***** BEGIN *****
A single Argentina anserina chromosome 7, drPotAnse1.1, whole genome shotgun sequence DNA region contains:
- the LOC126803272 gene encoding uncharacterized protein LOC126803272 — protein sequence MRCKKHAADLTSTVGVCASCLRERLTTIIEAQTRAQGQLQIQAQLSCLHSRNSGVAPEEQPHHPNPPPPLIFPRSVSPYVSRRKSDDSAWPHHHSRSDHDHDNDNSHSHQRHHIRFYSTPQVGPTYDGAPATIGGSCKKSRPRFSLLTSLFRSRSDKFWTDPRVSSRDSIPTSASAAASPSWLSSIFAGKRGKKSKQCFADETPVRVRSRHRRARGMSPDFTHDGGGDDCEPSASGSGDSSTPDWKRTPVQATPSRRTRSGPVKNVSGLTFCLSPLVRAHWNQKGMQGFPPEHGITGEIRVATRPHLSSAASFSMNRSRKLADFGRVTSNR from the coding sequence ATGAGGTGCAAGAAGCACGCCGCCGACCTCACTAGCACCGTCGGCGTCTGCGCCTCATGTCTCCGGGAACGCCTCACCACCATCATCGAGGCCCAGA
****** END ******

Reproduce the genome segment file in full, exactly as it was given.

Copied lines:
A single Argentina anserina chromosome 7, drPotAnse1.1, whole genome shotgun sequence DNA region contains:
- the LOC126803272 gene encoding uncharacterized protein LOC126803272 — protein sequence MRCKKHAADLTSTVGVCASCLRERLTTIIEAQTRAQGQLQIQAQLSCLHSRNSGVAPEEQPHHPNPPPPLIFPRSVSPYVSRRKSDDSAWPHHHSRSDHDHDNDNSHSHQRHHIRFYSTPQVGPTYDGAPATIGGSCKKSRPRFSLLTSLFRSRSDKFWTDPRVSSRDSIPTSASAAASPSWLSSIFAGKRGKKSKQCFADETPVRVRSRHRRARGMSPDFTHDGGGDDCEPSASGSGDSSTPDWKRTPVQATPSRRTRSGPVKNVSGLTFCLSPLVRAHWNQKGMQGFPPEHGITGEIRVATRPHLSSAASFSMNRSRKLADFGRVTSNR from the coding sequence ATGAGGTGCAAGAAGCACGCCGCCGACCTCACTAGCACCGTCGGCGTCTGCGCCTCATGTCTCCGGGAACGCCTCACCACCATCATCGAGGCCCAGA